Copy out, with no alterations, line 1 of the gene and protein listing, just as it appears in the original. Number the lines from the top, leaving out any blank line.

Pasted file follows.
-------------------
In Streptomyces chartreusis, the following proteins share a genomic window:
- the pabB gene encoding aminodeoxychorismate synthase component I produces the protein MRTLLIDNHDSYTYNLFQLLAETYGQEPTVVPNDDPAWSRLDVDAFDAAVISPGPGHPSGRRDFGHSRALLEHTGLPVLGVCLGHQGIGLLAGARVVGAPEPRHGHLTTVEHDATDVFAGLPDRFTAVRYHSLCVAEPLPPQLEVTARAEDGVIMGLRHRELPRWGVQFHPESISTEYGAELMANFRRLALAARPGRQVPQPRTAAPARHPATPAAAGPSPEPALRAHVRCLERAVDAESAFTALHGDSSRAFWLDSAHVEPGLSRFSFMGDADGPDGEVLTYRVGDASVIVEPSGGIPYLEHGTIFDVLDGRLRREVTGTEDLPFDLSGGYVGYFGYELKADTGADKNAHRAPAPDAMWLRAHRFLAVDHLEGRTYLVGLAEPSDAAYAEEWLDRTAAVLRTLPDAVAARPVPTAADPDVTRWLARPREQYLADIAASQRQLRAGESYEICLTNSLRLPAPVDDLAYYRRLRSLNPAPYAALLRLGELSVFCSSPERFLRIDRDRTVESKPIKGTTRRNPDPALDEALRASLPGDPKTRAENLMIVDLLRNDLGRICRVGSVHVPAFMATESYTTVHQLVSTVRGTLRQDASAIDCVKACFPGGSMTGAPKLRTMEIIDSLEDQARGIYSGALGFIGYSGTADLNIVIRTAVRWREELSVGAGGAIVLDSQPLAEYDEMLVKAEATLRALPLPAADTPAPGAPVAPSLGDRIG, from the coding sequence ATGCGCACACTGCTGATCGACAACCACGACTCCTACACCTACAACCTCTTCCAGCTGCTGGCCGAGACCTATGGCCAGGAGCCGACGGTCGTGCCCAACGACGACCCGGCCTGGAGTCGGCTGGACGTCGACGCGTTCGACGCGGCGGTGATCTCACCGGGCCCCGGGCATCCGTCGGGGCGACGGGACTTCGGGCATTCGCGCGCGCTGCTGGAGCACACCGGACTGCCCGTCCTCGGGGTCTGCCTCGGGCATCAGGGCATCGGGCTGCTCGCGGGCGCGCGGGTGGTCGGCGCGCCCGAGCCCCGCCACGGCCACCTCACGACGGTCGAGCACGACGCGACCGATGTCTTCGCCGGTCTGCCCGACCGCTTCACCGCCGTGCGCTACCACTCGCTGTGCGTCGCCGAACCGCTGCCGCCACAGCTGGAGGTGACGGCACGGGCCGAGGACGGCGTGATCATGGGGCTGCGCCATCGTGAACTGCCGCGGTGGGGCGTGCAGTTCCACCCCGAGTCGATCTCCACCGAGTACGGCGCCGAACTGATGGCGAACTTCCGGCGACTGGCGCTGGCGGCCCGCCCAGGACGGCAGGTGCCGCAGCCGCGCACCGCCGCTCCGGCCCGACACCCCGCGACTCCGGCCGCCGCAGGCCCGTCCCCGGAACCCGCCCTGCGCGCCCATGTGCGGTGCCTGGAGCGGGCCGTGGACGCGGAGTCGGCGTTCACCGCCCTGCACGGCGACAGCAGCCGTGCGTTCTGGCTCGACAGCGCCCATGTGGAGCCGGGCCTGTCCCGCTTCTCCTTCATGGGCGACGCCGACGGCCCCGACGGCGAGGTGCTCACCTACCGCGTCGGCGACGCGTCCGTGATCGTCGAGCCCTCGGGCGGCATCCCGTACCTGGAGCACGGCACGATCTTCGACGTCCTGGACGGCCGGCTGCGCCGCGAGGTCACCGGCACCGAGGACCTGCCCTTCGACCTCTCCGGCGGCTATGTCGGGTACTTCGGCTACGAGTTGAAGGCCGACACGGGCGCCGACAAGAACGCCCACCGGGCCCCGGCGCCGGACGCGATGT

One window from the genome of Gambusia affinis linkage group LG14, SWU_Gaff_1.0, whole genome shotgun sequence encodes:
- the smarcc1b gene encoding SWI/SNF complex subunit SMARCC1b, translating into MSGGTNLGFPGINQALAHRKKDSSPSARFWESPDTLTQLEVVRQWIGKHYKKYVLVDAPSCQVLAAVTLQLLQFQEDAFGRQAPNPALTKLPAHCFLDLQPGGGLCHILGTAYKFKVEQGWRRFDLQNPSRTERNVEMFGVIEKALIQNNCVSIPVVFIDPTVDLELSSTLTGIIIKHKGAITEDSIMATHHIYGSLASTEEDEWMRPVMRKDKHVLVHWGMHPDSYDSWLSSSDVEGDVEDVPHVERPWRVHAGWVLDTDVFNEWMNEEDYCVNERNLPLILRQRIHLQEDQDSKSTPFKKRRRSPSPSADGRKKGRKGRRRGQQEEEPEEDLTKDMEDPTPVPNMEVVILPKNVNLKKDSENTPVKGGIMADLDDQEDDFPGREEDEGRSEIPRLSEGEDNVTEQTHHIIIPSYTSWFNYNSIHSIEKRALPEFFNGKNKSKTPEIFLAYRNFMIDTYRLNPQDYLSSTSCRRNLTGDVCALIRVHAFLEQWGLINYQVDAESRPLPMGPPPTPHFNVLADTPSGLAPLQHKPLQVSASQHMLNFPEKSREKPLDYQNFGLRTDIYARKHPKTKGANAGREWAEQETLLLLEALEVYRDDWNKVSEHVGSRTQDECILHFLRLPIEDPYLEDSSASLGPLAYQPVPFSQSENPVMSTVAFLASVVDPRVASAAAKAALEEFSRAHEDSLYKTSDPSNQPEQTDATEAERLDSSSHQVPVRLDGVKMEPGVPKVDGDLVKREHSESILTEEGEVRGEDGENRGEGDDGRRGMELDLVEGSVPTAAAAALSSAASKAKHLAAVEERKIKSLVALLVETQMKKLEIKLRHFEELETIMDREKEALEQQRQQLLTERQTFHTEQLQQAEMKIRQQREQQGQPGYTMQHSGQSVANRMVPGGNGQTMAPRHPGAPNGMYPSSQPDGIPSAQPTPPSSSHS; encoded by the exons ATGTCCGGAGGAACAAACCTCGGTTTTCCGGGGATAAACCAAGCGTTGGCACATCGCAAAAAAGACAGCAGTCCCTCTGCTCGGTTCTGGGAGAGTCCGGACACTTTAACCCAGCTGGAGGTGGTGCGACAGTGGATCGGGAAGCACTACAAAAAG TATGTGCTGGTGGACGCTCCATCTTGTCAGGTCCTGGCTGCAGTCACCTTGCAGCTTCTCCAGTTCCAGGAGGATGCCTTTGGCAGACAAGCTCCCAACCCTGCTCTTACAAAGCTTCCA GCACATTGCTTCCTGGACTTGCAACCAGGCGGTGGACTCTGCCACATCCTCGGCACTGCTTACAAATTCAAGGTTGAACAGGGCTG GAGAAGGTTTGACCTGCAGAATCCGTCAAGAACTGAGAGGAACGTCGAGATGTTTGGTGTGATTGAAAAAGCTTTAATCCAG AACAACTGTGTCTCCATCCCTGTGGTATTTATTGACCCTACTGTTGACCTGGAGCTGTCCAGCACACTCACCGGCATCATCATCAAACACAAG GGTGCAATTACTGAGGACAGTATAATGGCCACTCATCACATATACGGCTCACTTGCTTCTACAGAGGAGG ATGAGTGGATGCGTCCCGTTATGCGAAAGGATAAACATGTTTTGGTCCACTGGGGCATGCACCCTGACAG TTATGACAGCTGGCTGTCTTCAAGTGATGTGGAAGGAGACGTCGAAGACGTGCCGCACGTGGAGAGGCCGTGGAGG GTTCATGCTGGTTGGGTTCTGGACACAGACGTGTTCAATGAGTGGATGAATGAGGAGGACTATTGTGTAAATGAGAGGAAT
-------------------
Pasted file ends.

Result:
In Streptomyces chartreusis, the following proteins share a genomic window: